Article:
Local College Sports

N.F.L. National Anthem Protests Resume With Players Kneeling, Raising Fists

N.F.L. National Anthem Protests Resume With Players Kneeling, Raising Fists
Malcolm Jenkins of the Philadelphia Eagles raised his fist during the playing of the national anthem on Thursday.

The N.F.L.’s 2018 began in earnest on Thursday with the first full slate of preseason games, and the question that has dogged the league all summer — will players continue social justice protests during the playing of the national anthem — was answered loud and clear.

Malcolm Jenkins of the Philadelphia Eagles, one of the most outspoken players in recent years, was joined by his teammate, De’Vante Bausby, in raising a fist while the anthem was played. As had been customary in the past, Chris Long, a veteran defensive end, stood next to Jenkins with a hand on the defensive back’s shoulder.

Elsewhere, Kenny Stills and Albert Wilson of the Miami Dolphins knelt during the anthem before their team’s game against the Tampa Bay Buccaneers, while their teammate, Robert Quinn, raised his fist. ESPN also reported that four members of the Jacksonville Jaguars (Telvin Smith, Jalen Ramsey, Leonard Fournette and T.J. Yeldon) waited in the tunnel until after the anthem had concluded before their team’s game against the New Orleans Saints, though it has yet to be confirmed that their absence was officially a protest.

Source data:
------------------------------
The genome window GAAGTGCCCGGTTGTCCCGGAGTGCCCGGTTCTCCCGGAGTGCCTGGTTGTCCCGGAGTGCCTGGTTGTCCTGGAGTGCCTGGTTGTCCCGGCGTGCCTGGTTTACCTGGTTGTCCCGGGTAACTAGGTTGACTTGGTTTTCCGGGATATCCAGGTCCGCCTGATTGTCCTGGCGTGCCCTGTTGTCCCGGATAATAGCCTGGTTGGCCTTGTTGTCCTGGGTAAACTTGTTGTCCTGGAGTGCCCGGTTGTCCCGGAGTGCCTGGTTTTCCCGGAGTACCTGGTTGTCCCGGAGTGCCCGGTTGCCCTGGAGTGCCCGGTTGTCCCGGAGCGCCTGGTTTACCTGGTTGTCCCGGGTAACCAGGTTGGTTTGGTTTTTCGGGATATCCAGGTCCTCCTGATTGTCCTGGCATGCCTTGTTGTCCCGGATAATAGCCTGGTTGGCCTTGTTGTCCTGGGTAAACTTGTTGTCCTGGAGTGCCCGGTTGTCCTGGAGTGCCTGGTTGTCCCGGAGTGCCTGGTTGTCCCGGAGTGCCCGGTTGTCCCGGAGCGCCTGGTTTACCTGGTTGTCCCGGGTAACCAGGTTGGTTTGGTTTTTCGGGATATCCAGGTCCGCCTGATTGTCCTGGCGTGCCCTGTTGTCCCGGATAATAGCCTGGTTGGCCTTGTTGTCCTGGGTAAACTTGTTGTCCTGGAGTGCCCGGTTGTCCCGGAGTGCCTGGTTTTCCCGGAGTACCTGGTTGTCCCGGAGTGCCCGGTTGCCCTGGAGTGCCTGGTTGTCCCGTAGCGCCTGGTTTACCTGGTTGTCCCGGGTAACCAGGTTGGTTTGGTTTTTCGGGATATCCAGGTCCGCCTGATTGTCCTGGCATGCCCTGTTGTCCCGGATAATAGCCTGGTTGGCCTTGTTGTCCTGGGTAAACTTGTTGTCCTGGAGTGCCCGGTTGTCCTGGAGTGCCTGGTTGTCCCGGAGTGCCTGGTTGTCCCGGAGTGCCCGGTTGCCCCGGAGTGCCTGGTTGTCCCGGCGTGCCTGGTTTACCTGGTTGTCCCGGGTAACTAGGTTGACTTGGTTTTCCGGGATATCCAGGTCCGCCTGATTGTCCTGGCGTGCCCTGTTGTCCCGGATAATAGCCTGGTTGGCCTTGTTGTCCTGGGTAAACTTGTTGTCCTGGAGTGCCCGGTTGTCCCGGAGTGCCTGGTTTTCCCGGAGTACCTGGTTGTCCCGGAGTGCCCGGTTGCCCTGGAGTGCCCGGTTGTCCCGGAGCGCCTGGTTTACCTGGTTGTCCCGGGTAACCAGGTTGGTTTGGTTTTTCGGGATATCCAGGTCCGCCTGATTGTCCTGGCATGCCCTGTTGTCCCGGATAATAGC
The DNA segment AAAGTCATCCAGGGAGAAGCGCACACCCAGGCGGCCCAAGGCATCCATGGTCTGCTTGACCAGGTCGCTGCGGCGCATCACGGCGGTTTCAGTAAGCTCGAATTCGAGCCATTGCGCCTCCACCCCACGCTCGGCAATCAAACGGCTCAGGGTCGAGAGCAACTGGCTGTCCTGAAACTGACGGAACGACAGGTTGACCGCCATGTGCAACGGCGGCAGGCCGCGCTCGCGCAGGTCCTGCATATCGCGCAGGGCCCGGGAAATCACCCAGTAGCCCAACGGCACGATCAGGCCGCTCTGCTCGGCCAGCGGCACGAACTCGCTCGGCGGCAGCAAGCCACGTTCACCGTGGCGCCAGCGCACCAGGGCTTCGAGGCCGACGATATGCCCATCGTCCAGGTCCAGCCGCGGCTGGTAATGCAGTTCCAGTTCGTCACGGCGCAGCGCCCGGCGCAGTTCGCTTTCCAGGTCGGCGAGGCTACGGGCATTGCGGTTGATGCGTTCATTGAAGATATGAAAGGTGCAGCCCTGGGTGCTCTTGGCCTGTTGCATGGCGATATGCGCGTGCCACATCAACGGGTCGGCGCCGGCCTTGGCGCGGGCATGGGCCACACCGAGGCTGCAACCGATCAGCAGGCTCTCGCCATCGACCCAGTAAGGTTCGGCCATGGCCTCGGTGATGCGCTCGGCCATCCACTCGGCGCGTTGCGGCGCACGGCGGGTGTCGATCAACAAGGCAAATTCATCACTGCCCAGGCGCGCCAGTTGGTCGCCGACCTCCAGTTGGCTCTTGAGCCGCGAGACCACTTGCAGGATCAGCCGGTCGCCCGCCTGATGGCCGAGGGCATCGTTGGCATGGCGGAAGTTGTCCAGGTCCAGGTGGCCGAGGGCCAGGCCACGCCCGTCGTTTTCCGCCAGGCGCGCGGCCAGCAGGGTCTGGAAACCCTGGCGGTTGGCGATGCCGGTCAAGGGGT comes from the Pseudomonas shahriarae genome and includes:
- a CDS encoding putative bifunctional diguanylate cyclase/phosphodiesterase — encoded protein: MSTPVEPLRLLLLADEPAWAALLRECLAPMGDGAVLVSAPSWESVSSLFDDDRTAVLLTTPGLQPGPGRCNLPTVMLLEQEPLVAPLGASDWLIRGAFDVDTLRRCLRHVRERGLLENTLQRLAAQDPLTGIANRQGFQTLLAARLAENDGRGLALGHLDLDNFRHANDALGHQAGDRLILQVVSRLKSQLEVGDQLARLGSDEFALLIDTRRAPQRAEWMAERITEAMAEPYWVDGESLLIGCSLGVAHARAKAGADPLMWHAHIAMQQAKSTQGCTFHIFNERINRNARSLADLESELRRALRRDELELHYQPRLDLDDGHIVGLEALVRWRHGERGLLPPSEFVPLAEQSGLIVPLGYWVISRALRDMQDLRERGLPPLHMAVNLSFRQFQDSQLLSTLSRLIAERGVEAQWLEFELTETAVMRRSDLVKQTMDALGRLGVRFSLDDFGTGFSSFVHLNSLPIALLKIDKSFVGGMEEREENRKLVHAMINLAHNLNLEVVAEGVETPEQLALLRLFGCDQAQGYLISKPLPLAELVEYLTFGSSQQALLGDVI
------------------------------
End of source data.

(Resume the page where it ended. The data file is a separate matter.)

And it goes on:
Stills and Wilson, the only players who have been confirmed to have knelt during the anthem on Thursday, received praise on social media from Colin Kaepernick, the inactive player whose protests as a member of the San Francisco 49ers started this movement.

The raised fist was a return to form for Jenkins, who had stopped this particular demonstration midway through last season after he and a coalition of players secured increased funding for social issues from the league. On Thursday, Jenkins and some of his teammates on the defending champion Eagles took the field for warm-ups wearing T-shirts highlighting various statistics about racial disparities in prisons.

That Jenkins went back to demonstrating was not surprising after his strong reaction to recent changes in the league policy regarding behavior during the anthem.

“Quite frankly, guys in our league don’t like being told what to do, what they can and can’t do,” Jenkins told Philly.com. “We don’t have this type of policies for the other causes we support, whether it be our ‘Salute to Service,’ or breast cancer awareness, or anything else. It’s just when you start talking about black folks, quite frankly. It’s disheartening, but we’ll continue to be creative.”

The protests came less than three months after the league, without consulting the players’ union, updated its rules to obligate players to stand on the field during…

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